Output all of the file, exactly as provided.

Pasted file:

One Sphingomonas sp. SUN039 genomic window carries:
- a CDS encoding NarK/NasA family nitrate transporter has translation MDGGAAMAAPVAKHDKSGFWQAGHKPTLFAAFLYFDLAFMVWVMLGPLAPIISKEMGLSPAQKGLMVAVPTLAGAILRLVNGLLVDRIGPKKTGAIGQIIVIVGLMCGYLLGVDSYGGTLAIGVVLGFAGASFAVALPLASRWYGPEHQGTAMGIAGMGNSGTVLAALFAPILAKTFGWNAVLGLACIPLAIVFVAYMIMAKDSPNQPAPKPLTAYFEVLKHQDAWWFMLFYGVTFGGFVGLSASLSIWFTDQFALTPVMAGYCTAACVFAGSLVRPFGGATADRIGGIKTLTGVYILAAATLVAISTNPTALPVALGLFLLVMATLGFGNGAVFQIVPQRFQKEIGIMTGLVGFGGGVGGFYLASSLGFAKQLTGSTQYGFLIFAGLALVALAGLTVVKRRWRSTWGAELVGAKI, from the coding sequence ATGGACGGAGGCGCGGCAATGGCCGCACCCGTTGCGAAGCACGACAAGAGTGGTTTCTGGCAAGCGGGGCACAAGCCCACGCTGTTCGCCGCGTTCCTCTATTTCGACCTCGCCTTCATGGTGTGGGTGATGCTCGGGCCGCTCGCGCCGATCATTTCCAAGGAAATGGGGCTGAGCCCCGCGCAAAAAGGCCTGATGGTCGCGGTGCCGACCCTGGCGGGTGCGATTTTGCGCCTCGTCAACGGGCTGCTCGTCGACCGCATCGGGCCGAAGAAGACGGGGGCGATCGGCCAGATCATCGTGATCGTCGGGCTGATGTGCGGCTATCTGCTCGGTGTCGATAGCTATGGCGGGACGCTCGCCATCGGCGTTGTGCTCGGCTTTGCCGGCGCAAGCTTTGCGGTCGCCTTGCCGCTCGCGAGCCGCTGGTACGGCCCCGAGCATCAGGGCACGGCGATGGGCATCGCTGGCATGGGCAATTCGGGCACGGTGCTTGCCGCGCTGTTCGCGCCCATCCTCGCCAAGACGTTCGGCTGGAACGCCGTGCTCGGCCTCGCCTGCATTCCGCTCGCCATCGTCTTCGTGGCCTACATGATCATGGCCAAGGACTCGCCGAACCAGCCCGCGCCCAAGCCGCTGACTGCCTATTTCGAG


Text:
One Sphingomonas sp. SUN039 genomic window carries:
- a CDS encoding NarK/NasA family nitrate transporter has translation MDGGAAMAAPVAKHDKSGFWQAGHKPTLFAAFLYFDLAFMVWVMLGPLAPIISKEMGLSPAQKGLMVAVPTLAGAILRLVNGLLVDRIGPKKTGAIGQIIVIVGLMCGYLLGVDSYGGTLAIGVVLGFAGASFAVALPLASRWYGPEHQGTAMGIAGMGNSGTVLAALFAPILAKTFGWNAVLGLACIPLAIVFVAYMIMAKDSPNQPAPKPLTAYFEVLKHQDAWWFMLFYGVTFGGFVGLSASLSIWFTDQFALTPVMAGYCTAACVFAGSLVRPFGGATADRIGGIKTLTGVYILAAATLVAISTNPTALPVALGLFLLVMATLGFGNGAVFQIVPQRFQKEIGIMTGLVGFGGGVGGFYLASSLGFAKQLTGSTQYGFLIFAGLALVALAGLTVVKRRWRSTWGAELVGAKI, from the coding sequence ATGGACGGAGGCGCGGCAATGGCCGCACCCGTTGCGAAGCACGACAAGAGTGGTTTCTGGCAAGCGGGGCACAAGCCCACGCTGTTCGCCGCGTTCCTCTATTTCGACCTCGCCTTCATGGTGTGGGTGATGCTCGGGCCGCTCGCGCCGATCATTTCCAAGGAAATGGGGCTGAGCCCCGCGCAAAAAGGCCTGATGGTCGCGGTGCCGACCCTGGCGGGTGCGATTTTGCGCCTCGTCAACGGGCTGCTCGTCGACCGCATCGGGCCGAAGAAGACGGGGGCGATCGGCCAGATCATCGTGATCGTCGGGCTGATGTGCGGCTATCTGCTCGGTGTCGATAGCTATGGCGGGACGCTCGCCATCGGCGTTGTGCTCGGCTTTGCCGGCGCAAGCTTTGCGGTCGCCTTGCCGCTCGCGAGCCGCTGGTACGGCCCCGAGCATCAGGGCACGGCGATGGGCATCGCTGGCATGGGCAATTCGGGCACGGTGCTTGCCGCGCTGTTCGCGCCCATCCTCGCCAAGACGTTCGGCTGGAACGCCGTGCTCGGCCTCGCCTGCATTCCGCTCGCCATCGTCTTCGTGGCCTACATGATCATGGCCAAGGACTCGCCGAACCAGCCCGCGCCCAAGCCGCTGACTGCCTATTTCGAG